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Warning

NOTE: I warn you in advance, this will not be the
happy-go-lucky of yesterday. However, I also promise to go meet up with some
people today who will hopefully help shift my perspective.
I am scared. I don’t want to do this anymore. I don’t want
my chiropractor to tell me that the pain I’ve had in my side for a week isn’t
muscular, it’s an inflamed kidney. I don’t want to question if it’s the daily
injection of blood thinner I’ve been giving myself that’s causing it.
I don’t want to talk with the coordinator at Kaiser about
“relocating” to Stanford for a bone marrow transplant. I don’t want to have to
tell him that I haven’t had my bone marrow biopsy yet. I don’t want to speak words like, I will likely
stay with chemotherapy for 4 rounds instead of going the transplant route. I don’t want my doctor to say words like “complications from each round.”
I don’t want to have to feel scared falling asleep last
night. I don’t want to have to tell the dark that I don’t want to die. I don’t
want to think about this specter of cancer following me for the rest of my
life.
I don’t want to be so reminded of how mortal I am, or how my
body functions and currently malfunctions.
I don’t want to have to notice everything so acutely, or appreciatively. I don’t want to wake up and the first thing I say to be, I’m
glad to be alive. I don’t want this to
be the reason I say it.
I want to have the problems I already had – romance,
finance, family, career. I want normal problems. I want normal activities, and
normal griping. I want what I had. And I can’t ever again in the same way.
I don’t want to do this anymore. 
I don’t want to go in
tomorrow and have them gauge some muck out of my skeleton to observe under a microscope. I don’t want to
plead for them to stop because it hurts, like I had to last time.
I don’t want to feel so powerless to do anything except
accept what’s happening. I don’t want to remember the phrase: The distance
between what we want and what’s happening is proportional to our pain. I don’t
want to remember that I’m upset because I’m not in acceptance of what is
happening.
I don’t want to accept it. And yet, I have absolutely no
choice.
I don’t want the doctors to tell me that I have maybe a 60%
chance of having kids now – even though I wasn’t sure that I wanted them. I
don’t want choices taken away from me that I haven’t been able to approve of.
I don’t want to be so fallible, and so human. I don’t want
to be so weak in a human body that can betray me.
I don’t want to lose my vision. My eyes continue to do
things that the doctors can’t really explain, but aren’t as concerned about
anymore. I don’t want to hear solutions like a shunt in my brain to relieve
pressure on my eye, or surgery to the muscles of my eye in order to fix these
problems.
I don’t want to THINK ABOUT THIS ANYMORE.
I want to go to work. I want to go to the coffee shop. I
want to go to art shows. I want to procrastinate, and leave dirty dishes in my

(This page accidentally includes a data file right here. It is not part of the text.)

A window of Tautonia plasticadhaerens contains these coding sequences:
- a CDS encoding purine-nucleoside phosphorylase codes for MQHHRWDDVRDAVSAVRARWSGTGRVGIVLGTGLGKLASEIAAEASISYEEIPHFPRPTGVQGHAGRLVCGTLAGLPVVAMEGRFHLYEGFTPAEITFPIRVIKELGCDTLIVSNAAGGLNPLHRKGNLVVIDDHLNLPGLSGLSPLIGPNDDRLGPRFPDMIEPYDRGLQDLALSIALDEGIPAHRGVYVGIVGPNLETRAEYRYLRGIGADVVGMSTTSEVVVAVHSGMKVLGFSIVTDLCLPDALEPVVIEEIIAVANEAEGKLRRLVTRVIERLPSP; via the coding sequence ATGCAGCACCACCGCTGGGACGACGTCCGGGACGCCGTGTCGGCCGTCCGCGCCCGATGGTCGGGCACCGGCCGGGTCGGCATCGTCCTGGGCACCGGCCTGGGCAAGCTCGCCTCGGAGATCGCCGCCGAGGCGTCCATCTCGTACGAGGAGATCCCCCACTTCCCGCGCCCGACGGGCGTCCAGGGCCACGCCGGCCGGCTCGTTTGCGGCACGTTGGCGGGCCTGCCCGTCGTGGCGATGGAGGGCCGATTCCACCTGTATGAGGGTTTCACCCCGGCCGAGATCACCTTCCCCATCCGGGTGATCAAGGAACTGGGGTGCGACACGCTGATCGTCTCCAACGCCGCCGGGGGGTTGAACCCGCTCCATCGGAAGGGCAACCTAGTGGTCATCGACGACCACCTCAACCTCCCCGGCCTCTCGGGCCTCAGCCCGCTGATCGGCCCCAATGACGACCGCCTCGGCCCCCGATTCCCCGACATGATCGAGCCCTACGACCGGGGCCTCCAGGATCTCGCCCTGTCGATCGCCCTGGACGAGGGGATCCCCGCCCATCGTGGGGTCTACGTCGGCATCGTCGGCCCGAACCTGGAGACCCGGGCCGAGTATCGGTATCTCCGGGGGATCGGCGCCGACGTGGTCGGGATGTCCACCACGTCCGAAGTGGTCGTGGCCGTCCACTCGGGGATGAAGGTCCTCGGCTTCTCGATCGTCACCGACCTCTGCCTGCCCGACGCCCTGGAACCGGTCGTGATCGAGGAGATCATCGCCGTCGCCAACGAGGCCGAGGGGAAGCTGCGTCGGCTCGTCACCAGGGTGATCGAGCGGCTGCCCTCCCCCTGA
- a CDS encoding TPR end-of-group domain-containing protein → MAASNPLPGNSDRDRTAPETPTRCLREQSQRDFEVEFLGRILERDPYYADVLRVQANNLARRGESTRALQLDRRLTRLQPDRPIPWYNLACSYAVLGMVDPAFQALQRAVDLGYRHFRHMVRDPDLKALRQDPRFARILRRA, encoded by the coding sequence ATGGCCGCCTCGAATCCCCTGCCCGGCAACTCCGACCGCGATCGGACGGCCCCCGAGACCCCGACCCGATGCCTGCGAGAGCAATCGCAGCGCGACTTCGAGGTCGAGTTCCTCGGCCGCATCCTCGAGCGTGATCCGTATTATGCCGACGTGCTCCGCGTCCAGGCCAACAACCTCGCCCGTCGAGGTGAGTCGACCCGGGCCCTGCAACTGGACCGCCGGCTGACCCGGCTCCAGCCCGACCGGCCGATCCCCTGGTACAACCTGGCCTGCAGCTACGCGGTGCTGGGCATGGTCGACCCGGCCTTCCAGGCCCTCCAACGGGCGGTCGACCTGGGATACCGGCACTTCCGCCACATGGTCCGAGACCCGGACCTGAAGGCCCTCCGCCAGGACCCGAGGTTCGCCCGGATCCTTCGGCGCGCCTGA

sink too long and leftover food ‘til it grows mold in my fridge.
I want to talk about boys on the phone with my girlfriends,
and squeal when one gets engaged. I want to go home for Thanksgiving like a
normal person.
I want my hair back.
I don’t want to know that it’ll take three years for it to
grow back. I don’t want people to tell me what a nice shaped head you have.
I don’t want to know that each time I go through chemo, I’m
going to get weaker each time I get home – so this, right now, right the fuck
now, is the best that I’ll feel for the next 5 months.
I don’t want to know this.
I broke my foot when I was in 6th grade, riding
my bike home from Sunday school. I was on crutches for 6 months. I remember
being embarrassed – I mean, I was 11, and being different at 11 is awful. I
remember having to hobble down the 6th grade graduation line next to
the shortest boy in class, because I was on crutches so I couldn’t stand by height like everyone else.
But, really, I don’t remember the length of six months on
crutches. I remember a few stand-out incidents of that time, but I don’t
remember it like it was “forever.”
I don’t want to know that I know that this won’t be forever. That “this too shall
pass.” I don’t want to know that I know this.
But I do.
And it sucks, because it spits in the face of all my
complaints and my self-pity. I’m allowed, I know, to have some of this
self-pity. I know that I’m allowed any emotion I want to have. But, I know it
won’t last either.
I’ll feel different. I’ll feel better. And then I’ll feel
awful and cry again.
I do want to be
thinking about bus stop boy again. I want to be thinking about earning money to
save to move back East. I want to be thinking about art for a café show.
But, instead, I think about mortality. I think about how
tenuous this is, and how if I don’t do exactly what’s in front of me, I’m going
to die.
Instead, I talk with doctors about stuff I don’t want to
know about at all, let alone have it be about me and not fictional and on House.
I want to read Harry Potter without the stain of tick-tock in the background.
I will feel better. But I needed to say all this, because
it’s true. Because today is a day when I’m crying about my circumstances.
Because today is a day I can’t see past the end of my own shit.
I need to say all this because it takes the isolation out of
it, and helps me move through it. So, thanks. 

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